Among the first actions on his agenda is to sensitize students to their role in the transformation of UG because for many years, they have been “passive participants in their own demise and in their own difficulties and hardships.”  Students at other universities have been making valuable and at times radical moves to deal with direct issues affecting them at university and larger social issues, he pointed out.

He said that public sensitization is also crucial since society benefits from a well-functioning university and has a role to play in making sure the university operates at the level at which it is supposed to.   “Any university is a key institution in the development of the entire society at large and if this particular institution fails to perform its function then it would negatively impact on the other institutions,” he said.

Edwards said that he will also focus on tackling the smaller problems. “We’ll tackle the minor problems first, the successes of which will give us the impetus to pursue the more major problems.”  Issues like poorly-ventilated classrooms, gar-bage, stray dogs, and the loan system are areas of concern. In some instances, there is no organizational efficiency, said Edwards, and he highlighted the “very tardy” loan system as an example. “Some of the difficulties that students face, they evolve from simple, simple things that can be rectified,” but are not being rectified. “It’s not about the big issues, it’s the small things that the students encounter; students know that they can get better service in many regards that really rile the students,” he said.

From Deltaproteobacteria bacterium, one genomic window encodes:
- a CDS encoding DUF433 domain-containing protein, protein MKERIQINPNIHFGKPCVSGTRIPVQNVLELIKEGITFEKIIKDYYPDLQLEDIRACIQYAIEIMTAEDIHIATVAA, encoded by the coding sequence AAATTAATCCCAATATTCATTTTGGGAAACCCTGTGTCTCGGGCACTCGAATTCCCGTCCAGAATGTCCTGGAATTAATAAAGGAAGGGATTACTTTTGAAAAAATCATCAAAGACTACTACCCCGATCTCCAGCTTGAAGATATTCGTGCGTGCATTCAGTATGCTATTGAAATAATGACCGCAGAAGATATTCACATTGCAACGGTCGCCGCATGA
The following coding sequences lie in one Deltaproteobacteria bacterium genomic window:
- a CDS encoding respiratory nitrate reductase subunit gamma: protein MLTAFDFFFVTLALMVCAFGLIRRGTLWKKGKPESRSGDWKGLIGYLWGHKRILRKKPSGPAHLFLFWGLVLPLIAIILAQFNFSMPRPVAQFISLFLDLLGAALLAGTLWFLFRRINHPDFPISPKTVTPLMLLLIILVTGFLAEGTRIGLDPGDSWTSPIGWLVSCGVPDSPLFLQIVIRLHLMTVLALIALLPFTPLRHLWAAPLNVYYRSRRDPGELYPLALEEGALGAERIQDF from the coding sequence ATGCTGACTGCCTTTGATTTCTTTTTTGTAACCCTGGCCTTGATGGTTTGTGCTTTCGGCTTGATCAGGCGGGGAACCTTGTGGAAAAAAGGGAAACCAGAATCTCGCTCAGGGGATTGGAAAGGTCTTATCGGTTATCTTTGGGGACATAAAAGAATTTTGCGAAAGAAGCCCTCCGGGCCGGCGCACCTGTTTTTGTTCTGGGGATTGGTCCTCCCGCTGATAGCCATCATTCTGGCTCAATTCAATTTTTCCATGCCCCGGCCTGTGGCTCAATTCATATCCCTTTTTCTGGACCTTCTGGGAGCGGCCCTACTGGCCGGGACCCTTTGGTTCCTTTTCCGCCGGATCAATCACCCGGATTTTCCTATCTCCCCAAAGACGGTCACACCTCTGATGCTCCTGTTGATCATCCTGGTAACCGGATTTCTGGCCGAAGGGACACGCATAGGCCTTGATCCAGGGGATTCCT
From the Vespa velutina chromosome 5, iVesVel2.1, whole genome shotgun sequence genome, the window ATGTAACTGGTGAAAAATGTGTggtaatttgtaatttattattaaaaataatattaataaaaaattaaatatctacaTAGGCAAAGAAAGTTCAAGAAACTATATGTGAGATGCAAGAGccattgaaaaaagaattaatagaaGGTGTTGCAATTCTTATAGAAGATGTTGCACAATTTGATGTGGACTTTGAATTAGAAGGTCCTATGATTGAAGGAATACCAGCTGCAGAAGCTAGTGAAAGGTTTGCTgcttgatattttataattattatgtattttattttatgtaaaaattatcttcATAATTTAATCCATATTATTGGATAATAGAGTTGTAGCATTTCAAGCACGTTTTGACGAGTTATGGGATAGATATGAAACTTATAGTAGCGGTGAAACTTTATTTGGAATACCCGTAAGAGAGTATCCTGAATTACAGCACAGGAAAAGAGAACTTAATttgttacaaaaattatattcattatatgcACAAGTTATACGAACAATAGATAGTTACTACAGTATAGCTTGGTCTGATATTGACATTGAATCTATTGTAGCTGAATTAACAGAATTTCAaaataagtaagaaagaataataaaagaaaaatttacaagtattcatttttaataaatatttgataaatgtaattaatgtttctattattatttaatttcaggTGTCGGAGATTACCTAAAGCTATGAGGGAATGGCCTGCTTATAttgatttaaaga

A specific action that will be pursued shortly is lobbying businesses to adopt or sponsor a room at UG to “keep it at a level that is conducive to learning,” since there are many lecture rooms that are falling apart.

Edwards said that they plan to get students empowered so they would be able to make their demands en masse. “I think the voice of 5000 students can change or transform any situation,” Edwards said, pointing out that the institution would be pressured to find ways of dealing with problems.